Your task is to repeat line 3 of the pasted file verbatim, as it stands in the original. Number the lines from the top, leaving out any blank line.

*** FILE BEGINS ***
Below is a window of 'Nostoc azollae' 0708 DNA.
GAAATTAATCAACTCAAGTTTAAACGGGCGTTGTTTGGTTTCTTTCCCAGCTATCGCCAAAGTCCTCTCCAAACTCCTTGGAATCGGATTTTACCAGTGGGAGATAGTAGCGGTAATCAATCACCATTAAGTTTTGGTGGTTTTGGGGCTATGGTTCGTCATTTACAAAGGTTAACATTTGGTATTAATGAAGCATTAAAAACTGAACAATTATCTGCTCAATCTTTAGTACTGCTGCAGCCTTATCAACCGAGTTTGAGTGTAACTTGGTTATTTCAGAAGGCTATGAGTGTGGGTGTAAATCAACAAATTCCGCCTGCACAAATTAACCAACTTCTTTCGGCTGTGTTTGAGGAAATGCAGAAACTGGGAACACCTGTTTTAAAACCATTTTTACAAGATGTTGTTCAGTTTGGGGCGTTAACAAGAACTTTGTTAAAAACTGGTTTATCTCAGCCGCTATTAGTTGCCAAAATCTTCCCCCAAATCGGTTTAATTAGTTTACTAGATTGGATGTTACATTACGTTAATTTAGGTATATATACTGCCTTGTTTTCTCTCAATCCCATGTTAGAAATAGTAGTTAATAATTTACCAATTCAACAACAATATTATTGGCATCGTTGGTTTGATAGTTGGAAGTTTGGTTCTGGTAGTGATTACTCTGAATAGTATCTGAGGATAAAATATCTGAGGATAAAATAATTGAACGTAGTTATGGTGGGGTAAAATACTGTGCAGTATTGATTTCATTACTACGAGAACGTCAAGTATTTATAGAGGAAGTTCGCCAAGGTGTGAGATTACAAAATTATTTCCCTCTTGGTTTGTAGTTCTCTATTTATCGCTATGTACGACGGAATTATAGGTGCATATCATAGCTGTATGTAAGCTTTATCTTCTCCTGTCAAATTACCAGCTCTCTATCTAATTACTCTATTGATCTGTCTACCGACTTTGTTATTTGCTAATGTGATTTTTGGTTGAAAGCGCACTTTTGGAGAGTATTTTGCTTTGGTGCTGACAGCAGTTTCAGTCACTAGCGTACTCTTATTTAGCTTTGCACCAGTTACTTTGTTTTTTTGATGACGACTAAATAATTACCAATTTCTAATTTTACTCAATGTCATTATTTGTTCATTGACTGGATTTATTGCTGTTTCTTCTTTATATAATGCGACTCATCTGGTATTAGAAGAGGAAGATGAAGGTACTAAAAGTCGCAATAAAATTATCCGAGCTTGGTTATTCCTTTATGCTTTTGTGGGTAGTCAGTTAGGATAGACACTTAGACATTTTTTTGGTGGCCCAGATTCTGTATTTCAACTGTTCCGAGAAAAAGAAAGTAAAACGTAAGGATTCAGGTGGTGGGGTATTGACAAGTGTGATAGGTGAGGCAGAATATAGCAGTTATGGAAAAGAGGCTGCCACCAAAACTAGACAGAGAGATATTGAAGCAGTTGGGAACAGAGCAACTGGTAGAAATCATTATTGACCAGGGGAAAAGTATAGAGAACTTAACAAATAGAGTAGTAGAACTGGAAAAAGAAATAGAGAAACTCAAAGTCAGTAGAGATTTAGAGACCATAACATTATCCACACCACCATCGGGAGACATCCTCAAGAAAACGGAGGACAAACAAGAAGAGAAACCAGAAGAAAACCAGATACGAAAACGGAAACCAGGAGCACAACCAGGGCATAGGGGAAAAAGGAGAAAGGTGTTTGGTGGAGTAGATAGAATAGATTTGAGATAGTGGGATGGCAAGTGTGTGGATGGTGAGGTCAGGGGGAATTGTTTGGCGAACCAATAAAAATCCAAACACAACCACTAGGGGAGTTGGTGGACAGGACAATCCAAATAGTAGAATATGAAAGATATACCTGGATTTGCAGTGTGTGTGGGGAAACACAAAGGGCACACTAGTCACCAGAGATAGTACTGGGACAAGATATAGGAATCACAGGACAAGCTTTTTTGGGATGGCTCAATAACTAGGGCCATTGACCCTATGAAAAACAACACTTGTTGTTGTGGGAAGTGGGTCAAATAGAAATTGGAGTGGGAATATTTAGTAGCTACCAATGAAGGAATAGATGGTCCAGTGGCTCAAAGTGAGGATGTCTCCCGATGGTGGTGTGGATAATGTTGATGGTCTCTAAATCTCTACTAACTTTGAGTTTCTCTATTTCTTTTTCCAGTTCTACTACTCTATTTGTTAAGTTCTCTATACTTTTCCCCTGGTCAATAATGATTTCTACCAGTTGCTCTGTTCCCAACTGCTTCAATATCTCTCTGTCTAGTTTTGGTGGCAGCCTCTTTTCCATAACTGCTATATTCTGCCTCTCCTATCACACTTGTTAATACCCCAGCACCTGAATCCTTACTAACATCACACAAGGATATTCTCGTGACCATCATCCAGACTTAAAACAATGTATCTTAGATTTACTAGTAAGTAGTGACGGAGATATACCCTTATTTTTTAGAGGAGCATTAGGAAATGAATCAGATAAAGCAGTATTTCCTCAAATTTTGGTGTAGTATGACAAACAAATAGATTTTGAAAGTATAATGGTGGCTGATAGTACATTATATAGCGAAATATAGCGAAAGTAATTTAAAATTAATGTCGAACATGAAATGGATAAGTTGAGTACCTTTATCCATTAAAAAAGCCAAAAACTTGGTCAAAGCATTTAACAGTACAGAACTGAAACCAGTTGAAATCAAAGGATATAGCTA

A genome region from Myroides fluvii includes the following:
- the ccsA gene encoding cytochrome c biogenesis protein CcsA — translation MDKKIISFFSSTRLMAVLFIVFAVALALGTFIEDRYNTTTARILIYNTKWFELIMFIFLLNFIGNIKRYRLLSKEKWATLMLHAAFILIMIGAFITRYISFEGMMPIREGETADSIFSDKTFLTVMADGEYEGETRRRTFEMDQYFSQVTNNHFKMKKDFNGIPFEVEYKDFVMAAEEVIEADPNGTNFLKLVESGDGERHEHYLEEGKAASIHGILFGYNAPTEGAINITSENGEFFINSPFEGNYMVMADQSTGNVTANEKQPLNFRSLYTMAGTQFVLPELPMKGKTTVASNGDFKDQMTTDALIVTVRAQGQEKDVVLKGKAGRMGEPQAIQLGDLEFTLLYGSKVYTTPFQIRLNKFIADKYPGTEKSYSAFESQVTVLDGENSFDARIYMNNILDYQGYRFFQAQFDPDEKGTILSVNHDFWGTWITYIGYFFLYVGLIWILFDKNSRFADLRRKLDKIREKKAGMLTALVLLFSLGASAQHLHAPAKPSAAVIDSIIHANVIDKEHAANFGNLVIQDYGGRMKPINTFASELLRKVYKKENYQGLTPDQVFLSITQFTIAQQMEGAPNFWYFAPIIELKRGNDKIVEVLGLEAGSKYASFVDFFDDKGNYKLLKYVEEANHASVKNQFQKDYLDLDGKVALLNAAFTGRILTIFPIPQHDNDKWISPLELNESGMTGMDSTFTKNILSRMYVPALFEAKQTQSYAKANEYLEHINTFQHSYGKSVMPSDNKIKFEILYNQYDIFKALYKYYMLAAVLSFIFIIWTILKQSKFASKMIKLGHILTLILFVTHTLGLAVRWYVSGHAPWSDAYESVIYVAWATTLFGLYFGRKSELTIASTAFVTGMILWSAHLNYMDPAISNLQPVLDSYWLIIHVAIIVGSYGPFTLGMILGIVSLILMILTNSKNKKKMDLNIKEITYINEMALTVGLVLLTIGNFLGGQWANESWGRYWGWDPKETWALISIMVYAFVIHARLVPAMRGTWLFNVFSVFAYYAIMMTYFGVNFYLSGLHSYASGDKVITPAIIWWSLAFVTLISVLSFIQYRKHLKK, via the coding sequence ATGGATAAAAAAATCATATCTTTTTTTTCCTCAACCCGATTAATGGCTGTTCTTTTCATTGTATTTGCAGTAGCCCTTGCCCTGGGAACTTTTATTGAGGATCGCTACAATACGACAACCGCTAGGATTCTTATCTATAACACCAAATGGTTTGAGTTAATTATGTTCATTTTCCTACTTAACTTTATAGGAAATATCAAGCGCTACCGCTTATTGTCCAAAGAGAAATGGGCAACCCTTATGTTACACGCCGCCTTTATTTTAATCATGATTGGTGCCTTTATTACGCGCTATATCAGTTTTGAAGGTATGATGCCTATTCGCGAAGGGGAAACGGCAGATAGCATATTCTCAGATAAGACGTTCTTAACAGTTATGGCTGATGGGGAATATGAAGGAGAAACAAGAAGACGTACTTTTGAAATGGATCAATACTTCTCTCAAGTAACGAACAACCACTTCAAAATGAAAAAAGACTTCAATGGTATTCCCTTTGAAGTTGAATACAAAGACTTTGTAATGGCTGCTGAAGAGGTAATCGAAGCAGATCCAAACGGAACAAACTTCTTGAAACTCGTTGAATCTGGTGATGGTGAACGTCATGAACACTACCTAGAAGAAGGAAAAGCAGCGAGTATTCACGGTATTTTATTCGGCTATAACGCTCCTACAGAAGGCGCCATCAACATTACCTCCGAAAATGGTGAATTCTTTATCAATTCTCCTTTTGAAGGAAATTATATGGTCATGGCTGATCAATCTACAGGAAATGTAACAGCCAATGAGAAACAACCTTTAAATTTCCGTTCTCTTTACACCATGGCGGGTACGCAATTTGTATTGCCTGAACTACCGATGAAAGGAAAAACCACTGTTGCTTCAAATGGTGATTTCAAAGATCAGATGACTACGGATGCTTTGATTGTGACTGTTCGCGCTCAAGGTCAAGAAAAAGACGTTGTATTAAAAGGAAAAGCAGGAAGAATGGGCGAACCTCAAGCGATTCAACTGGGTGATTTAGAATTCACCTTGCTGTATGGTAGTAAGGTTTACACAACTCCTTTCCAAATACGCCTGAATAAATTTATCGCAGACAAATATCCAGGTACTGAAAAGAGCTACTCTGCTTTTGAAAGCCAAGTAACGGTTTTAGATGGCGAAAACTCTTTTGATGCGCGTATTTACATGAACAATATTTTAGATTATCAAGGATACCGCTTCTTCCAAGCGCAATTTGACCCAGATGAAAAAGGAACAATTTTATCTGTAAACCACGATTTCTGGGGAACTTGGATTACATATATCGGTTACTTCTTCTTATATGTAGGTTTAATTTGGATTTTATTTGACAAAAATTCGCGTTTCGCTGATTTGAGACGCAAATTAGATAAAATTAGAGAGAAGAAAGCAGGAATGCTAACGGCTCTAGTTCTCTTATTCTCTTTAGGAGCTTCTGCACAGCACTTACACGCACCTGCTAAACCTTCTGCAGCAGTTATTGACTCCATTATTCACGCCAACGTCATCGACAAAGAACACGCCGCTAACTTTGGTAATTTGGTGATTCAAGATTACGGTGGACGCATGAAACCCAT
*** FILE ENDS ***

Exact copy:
A genome region from Myroides fluvii includes the following: